He hung up the receiver. He recognized the resolute tone.
But the time came when the pending explanation was fully given to him. An answer had been returned from the steamer, favourable to Violet's hopes. Mrs. Amidon had seen such a person and would send a full description of the same at the first opportunity. It was news to fill Violet's heart with pride; the filament of a clue which had led to this great result had been so nearly invisible and had felt so like nothing in her grasp.
To her employer she described it as follows:
"When I hear or read of a case which contains any baffling features, I am apt to feel some hidden chord in my nature thrill to one fact in it and not to any of the others. In this case the single fact which appealed to my imagination was the dropping of the stolen wallet in that upstairs room. Why did the guilty man drop it? and why, having dropped it, did he not pick it up again? but one answer seemed possible. He had heard or seen something at the spot where it fell which not only alarmed him but sent him in flight from the house."
"Very good; and did you settle to your own mind the nature of that sound or that sight?"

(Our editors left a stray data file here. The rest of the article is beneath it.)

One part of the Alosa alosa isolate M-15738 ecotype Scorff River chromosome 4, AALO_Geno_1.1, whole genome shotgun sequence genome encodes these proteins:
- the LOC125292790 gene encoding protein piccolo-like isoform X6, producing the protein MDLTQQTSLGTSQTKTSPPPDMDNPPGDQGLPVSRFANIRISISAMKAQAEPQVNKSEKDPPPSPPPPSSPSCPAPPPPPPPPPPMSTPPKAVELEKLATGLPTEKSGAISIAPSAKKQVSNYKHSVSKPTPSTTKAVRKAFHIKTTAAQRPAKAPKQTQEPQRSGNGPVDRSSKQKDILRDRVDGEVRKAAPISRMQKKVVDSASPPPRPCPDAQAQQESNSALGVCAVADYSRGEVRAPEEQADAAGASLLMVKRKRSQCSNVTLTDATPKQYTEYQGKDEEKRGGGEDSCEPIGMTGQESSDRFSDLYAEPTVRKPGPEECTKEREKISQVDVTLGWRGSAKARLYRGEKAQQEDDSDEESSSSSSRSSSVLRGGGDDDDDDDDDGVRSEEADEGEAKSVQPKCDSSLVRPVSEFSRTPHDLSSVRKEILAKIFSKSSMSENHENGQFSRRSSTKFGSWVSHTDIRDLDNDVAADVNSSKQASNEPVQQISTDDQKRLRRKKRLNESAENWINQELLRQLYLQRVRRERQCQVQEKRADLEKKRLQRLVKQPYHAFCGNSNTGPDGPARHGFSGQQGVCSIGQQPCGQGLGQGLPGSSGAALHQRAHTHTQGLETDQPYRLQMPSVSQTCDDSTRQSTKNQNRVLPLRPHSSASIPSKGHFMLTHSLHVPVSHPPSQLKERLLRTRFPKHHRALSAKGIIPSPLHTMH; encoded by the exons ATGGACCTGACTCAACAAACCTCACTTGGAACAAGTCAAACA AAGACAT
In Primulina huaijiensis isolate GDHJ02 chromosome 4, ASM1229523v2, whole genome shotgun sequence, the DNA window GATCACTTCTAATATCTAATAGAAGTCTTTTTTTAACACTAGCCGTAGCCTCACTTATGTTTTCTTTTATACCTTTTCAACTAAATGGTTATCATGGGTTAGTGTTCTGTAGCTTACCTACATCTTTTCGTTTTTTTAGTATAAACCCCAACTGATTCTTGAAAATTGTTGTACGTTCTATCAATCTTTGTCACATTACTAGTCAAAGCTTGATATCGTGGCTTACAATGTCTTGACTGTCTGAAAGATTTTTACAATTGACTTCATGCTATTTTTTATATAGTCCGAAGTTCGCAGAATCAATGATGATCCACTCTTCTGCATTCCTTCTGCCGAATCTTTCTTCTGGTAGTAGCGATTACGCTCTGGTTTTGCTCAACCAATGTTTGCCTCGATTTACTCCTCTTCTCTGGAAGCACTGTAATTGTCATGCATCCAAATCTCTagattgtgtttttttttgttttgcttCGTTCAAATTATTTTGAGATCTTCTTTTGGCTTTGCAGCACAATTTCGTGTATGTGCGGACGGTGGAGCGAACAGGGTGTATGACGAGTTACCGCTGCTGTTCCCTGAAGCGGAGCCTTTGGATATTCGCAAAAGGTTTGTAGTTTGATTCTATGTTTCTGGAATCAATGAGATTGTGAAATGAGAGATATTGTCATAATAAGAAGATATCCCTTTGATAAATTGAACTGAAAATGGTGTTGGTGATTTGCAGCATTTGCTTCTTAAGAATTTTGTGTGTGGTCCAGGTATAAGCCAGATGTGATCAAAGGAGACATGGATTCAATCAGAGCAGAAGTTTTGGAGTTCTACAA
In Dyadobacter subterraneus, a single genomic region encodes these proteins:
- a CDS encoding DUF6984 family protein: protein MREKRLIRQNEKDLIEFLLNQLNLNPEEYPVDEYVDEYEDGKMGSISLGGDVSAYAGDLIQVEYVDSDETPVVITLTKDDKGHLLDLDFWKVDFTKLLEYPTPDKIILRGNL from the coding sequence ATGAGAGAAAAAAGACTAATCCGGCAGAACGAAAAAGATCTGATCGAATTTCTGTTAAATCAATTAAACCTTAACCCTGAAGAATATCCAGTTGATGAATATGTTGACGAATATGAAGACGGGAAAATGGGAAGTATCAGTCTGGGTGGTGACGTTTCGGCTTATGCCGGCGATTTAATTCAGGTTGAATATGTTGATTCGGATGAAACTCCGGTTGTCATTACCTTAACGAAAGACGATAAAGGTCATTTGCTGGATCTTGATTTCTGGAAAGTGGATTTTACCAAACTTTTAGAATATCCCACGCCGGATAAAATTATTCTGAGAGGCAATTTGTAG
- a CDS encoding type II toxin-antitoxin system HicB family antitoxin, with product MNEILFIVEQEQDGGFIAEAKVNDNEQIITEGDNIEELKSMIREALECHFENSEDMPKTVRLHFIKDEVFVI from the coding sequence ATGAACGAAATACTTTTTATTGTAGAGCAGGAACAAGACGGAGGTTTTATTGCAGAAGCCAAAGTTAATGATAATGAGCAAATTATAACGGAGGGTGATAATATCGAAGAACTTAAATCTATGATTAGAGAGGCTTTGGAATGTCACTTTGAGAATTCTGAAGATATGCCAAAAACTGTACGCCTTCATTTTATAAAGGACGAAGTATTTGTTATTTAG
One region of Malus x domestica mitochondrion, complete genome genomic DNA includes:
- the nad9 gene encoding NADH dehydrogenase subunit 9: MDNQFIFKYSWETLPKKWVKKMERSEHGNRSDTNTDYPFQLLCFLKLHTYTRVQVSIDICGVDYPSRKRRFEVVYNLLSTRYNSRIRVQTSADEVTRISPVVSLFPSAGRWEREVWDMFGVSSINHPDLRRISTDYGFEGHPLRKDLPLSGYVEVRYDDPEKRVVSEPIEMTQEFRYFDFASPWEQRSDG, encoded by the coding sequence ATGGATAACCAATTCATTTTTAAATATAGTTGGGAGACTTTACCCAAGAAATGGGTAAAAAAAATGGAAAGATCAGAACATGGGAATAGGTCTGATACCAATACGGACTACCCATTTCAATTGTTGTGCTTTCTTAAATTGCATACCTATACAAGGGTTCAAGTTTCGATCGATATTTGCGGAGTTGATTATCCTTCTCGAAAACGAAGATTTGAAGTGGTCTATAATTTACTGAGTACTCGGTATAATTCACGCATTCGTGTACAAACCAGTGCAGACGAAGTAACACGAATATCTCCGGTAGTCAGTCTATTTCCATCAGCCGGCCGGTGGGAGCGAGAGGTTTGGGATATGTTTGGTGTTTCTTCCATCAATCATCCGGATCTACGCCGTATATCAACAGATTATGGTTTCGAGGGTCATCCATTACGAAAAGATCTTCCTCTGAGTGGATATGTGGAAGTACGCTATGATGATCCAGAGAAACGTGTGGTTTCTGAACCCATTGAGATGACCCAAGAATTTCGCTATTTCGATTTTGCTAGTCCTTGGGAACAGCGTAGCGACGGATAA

"I did." Her manner was strangely businesslike. No show of dimples now. "Satisfied that if any possibility remained of my ever doing this, it would have to be on the exact place of this occurrence or not at all, I embraced your suggestion and visited the house."
"And that room no doubt."
"And that room. Women, somehow, seem to manage such things."
"So I've noticed, Miss Strange. And what was the result of your visit? What did you discover there?"
"This: that one of the blood spots marking the criminal's steps through the room was decidedly more pronounced than the rest; and, what was even more important, that the window out of which I was looking had its counterpart in the house on the opposite side of the alley. In gazing through the one I was gazing through the other; and not only that, but into the darkened area of the room beyond. Instantly I saw how the latter fact might be made to explain the former one. But before I say how, let me ask if it is quite settled among you that the smears on the floor and stairs mark the passage of the criminal's footsteps!"